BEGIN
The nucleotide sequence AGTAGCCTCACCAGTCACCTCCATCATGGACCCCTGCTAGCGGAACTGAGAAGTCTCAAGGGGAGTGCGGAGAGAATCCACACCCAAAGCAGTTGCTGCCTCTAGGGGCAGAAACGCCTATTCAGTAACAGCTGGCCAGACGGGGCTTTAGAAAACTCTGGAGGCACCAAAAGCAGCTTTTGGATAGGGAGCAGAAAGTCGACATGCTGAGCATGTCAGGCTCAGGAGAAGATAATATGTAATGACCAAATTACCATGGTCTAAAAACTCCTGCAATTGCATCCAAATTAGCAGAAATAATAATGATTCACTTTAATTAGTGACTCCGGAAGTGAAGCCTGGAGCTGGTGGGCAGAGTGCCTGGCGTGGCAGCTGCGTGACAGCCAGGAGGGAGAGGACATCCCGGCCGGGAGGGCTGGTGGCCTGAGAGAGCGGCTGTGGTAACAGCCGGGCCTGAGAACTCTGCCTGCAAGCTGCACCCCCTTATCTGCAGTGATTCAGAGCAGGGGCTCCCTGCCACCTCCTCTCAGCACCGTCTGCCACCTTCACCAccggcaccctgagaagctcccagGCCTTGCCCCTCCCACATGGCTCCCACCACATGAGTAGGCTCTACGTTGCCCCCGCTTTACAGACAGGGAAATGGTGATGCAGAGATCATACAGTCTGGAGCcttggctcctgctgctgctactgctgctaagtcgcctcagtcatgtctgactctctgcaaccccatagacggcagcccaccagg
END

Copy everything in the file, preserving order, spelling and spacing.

The nucleotide sequence AGTAGCCTCACCAGTCACCTCCATCATGGACCCCTGCTAGCGGAACTGAGAAGTCTCAAGGGGAGTGCGGAGAGAATCCACACCCAAAGCAGTTGCTGCCTCTAGGGGCAGAAACGCCTATTCAGTAACAGCTGGCCAGACGGGGCTTTAGAAAACTCTGGAGGCACCAAAAGCAGCTTTTGGATAGGGAGCAGAAAGTCGACATGCTGAGCATGTCAGGCTCAGGAGAAGATAATATGTAATGACCAAATTACCATGGTCTAAAAACTCCTGCAATTGCATCCAAATTAGCAGAAATAATAATGATTCACTTTAATTAGTGACTCCGGAAGTGAAGCCTGGAGCTGGTGGGCAGAGTGCCTGGCGTGGCAGCTGCGTGACAGCCAGGAGGGAGAGGACATCCCGGCCGGGAGGGCTGGTGGCCTGAGAGAGCGGCTGTGGTAACAGCCGGGCCTGAGAACTCTGCCTGCAAGCTGCACCCCCTTATCTGCAGTGATTCAGAGCAGGGGCTCCCTGCCACCTCCTCTCAGCACCGTCTGCCACCTTCACCAccggcaccctgagaagctcccagGCCTTGCCCCTCCCACATGGCTCCCACCACATGAGTAGGCTCTACGTTGCCCCCGCTTTACAGACAGGGAAATGGTGATGCAGAGATCATACAGTCTGGAGCcttggctcctgctgctgctactgctgctaagtcgcctcagtcatgtctgactctctgcaaccccatagacggcagcccaccagg